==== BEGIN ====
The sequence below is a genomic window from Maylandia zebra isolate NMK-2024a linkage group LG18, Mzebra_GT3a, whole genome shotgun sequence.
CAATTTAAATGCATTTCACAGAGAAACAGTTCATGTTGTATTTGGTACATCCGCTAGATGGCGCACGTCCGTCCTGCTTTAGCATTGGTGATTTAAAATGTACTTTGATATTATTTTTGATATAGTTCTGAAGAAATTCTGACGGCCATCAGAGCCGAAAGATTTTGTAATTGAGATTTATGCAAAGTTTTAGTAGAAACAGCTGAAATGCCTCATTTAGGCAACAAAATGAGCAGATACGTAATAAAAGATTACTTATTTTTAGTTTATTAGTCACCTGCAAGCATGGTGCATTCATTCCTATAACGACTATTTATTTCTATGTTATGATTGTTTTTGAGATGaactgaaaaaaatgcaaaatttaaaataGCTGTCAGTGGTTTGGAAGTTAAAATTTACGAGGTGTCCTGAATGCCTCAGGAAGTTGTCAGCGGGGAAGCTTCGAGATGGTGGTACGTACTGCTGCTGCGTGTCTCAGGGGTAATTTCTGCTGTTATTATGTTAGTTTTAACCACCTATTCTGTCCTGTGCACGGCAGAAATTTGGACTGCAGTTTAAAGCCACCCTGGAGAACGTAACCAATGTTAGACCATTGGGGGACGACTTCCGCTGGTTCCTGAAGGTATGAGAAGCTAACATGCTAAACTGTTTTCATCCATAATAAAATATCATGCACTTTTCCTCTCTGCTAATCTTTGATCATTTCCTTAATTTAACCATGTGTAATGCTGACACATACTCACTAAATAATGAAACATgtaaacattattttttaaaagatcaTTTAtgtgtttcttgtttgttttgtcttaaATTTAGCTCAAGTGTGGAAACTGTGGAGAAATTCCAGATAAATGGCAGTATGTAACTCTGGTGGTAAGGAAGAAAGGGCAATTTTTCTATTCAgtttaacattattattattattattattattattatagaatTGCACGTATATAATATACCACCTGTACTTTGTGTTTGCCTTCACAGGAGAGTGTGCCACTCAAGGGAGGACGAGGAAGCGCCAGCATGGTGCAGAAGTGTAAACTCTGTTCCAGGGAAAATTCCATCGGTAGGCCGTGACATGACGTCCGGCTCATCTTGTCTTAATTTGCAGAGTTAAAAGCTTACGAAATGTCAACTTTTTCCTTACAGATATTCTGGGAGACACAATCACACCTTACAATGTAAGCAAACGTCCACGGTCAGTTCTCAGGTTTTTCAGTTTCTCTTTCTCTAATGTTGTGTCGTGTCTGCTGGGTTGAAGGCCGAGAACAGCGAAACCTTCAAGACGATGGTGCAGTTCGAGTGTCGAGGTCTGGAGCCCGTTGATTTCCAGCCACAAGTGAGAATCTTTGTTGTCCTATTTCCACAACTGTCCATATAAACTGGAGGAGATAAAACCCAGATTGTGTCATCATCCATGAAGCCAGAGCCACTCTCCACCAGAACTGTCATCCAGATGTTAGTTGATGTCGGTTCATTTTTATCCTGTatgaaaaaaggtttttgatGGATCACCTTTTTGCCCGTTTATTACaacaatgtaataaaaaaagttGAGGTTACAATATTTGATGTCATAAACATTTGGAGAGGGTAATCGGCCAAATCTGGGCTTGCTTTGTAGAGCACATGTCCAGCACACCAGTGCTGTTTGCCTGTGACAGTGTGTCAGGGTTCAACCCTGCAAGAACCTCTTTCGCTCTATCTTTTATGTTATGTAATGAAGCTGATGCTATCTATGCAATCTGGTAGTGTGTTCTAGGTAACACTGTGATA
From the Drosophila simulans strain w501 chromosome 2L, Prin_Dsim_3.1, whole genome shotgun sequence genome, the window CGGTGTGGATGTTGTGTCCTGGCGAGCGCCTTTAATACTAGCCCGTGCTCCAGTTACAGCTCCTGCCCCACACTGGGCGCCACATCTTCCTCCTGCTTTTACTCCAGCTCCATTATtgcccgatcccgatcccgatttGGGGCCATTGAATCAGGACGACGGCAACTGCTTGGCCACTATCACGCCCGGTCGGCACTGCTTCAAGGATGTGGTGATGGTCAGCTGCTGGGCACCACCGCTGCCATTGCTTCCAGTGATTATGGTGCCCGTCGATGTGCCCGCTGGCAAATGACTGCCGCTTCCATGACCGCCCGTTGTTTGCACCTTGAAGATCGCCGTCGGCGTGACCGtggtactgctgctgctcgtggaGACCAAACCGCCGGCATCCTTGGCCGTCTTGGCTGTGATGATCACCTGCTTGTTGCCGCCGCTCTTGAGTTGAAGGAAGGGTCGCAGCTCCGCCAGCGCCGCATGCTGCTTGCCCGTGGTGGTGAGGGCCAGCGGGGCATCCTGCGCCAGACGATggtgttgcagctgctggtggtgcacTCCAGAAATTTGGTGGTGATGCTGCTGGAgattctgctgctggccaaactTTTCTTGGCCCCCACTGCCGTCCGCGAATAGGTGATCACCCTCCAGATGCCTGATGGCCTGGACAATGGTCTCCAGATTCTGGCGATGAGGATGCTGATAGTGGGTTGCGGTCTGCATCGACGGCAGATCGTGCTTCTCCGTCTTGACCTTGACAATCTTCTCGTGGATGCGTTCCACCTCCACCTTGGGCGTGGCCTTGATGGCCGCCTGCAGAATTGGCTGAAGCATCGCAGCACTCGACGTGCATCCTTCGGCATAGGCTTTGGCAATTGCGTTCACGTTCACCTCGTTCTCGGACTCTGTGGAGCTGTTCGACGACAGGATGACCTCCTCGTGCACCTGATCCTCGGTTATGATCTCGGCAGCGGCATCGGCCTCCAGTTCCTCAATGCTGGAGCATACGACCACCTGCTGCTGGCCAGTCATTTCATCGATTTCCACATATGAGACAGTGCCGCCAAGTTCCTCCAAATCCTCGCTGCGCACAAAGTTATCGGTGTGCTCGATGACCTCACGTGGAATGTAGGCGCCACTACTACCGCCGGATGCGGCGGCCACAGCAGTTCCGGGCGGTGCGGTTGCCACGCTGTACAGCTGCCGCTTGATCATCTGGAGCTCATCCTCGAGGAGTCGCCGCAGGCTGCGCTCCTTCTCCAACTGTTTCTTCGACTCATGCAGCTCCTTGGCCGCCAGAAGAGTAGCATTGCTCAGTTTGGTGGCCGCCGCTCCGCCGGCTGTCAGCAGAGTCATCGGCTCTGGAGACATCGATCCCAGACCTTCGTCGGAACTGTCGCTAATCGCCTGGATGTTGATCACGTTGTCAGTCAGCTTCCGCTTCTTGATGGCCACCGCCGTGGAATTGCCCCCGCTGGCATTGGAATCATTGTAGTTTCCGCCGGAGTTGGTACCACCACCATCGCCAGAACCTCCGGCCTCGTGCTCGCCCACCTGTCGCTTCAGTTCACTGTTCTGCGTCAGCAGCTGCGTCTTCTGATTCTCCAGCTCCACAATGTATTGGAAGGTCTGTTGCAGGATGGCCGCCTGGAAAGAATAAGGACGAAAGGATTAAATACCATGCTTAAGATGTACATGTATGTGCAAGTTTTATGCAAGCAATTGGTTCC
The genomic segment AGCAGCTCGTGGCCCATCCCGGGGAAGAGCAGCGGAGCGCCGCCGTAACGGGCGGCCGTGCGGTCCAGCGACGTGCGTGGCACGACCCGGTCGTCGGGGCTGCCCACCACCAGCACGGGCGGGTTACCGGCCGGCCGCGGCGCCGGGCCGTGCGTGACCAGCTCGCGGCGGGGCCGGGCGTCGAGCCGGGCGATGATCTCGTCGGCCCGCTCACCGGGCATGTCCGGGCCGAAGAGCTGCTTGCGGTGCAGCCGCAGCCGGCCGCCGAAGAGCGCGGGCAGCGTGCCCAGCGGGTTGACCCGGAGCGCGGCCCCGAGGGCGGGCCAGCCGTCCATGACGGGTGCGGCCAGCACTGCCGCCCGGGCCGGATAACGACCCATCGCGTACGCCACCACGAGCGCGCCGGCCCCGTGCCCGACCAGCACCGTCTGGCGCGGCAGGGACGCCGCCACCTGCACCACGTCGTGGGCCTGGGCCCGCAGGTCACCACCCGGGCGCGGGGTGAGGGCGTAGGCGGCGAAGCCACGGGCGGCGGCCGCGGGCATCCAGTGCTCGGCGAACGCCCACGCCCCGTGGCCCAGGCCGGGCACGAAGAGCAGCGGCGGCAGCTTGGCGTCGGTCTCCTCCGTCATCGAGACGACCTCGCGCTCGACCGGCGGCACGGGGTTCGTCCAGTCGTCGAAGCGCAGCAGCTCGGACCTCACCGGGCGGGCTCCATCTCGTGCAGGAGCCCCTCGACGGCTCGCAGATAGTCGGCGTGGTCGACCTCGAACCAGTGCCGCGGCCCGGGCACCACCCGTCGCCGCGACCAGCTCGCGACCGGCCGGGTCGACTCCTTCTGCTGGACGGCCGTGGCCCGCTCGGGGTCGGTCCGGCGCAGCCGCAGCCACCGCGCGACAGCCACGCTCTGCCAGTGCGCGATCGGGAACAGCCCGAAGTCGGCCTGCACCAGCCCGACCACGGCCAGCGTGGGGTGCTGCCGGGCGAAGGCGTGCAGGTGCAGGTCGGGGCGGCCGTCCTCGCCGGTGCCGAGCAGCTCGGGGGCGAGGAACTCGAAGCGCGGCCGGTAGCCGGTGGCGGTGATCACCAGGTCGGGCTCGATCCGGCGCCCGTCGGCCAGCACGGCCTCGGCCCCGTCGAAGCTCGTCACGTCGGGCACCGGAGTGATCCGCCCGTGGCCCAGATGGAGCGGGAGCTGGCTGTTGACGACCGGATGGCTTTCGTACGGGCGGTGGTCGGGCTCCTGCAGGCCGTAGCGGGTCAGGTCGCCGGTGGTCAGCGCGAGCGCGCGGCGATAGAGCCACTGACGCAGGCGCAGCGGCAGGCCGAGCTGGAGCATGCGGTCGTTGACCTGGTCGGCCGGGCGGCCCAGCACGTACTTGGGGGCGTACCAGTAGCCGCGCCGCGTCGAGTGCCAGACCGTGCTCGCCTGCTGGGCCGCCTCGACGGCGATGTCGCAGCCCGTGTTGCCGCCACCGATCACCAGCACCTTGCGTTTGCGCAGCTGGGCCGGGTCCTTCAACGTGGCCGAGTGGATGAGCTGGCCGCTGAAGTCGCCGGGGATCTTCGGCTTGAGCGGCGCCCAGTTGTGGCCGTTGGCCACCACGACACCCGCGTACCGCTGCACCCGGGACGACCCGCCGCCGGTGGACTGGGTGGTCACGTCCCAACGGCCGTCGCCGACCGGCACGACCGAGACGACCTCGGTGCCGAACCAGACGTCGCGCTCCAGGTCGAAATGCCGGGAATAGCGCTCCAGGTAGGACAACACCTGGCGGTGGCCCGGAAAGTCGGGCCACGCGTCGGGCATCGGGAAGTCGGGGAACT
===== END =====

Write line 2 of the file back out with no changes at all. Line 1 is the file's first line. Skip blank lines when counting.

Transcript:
CAATTTAAATGCATTTCACAGAGAAACAGTTCATGTTGTATTTGGTACATCCGCTAGATGGCGCACGTCCGTCCTGCTTTAGCATTGGTGATTTAAAATGTACTTTGATATTATTTTTGATATAGTTCTGAAGAAATTCTGACGGCCATCAGAGCCGAAAGATTTTGTAATTGAGATTTATGCAAAGTTTTAGTAGAAACAGCTGAAATGCCTCATTTAGGCAACAAAATGAGCAGATACGTAATAAAAGATTACTTATTTTTAGTTTATTAGTCACCTGCAAGCATGGTGCATTCATTCCTATAACGACTATTTATTTCTATGTTATGATTGTTTTTGAGATGaactgaaaaaaatgcaaaatttaaaataGCTGTCAGTGGTTTGGAAGTTAAAATTTACGAGGTGTCCTGAATGCCTCAGGAAGTTGTCAGCGGGGAAGCTTCGAGATGGTGGTACGTACTGCTGCTGCGTGTCTCAGGGGTAATTTCTGCTGTTATTATGTTAGTTTTAACCACCTATTCTGTCCTGTGCACGGCAGAAATTTGGACTGCAGTTTAAAGCCACCCTGGAGAACGTAACCAATGTTAGACCATTGGGGGACGACTTCCGCTGGTTCCTGAAGGTATGAGAAGCTAACATGCTAAACTGTTTTCATCCATAATAAAATATCATGCACTTTTCCTCTCTGCTAATCTTTGATCATTTCCTTAATTTAACCATGTGTAATGCTGACACATACTCACTAAATAATGAAACATgtaaacattattttttaaaagatcaTTTAtgtgtttcttgtttgttttgtcttaaATTTAGCTCAAGTGTGGAAACTGTGGAGAAATTCCAGATAAATGGCAGTATGTAACTCTGGTGGTAAGGAAGAAAGGGCAATTTTTCTATTCAgtttaacattattattattattattattattattatagaatTGCACGTATATAATATACCACCTGTACTTTGTGTTTGCCTTCACAGGAGAGTGTGCCACTCAAGGGAGGACGAGGAAGCGCCAGCATGGTGCAGAAGTGTAAACTCTGTTCCAGGGAAAATTCCATCGGTAGGCCGTGACATGACGTCCGGCTCATCTTGTCTTAATTTGCAGAGTTAAAAGCTTACGAAATGTCAACTTTTTCCTTACAGATATTCTGGGAGACACAATCACACCTTACAATGTAAGCAAACGTCCACGGTCAGTTCTCAGGTTTTTCAGTTTCTCTTTCTCTAATGTTGTGTCGTGTCTGCTGGGTTGAAGGCCGAGAACAGCGAAACCTTCAAGACGATGGTGCAGTTCGAGTGTCGAGGTCTGGAGCCCGTTGATTTCCAGCCACAAGTGAGAATCTTTGTTGTCCTATTTCCACAACTGTCCATATAAACTGGAGGAGATAAAACCCAGATTGTGTCATCATCCATGAAGCCAGAGCCACTCTCCACCAGAACTGTCATCCAGATGTTAGTTGATGTCGGTTCATTTTTATCCTGTatgaaaaaaggtttttgatGGATCACCTTTTTGCCCGTTTATTACaacaatgtaataaaaaaagttGAGGTTACAATATTTGATGTCATAAACATTTGGAGAGGGTAATCGGCCAAATCTGGGCTTGCTTTGTAGAGCACATGTCCAGCACACCAGTGCTGTTTGCCTGTGACAGTGTGTCAGGGTTCAACCCTGCAAGAACCTCTTTCGCTCTATCTTTTATGTTATGTAATGAAGCTGATGCTATCTATGCAATCTGGTAGTGTGTTCTAGGTAACACTGTGATA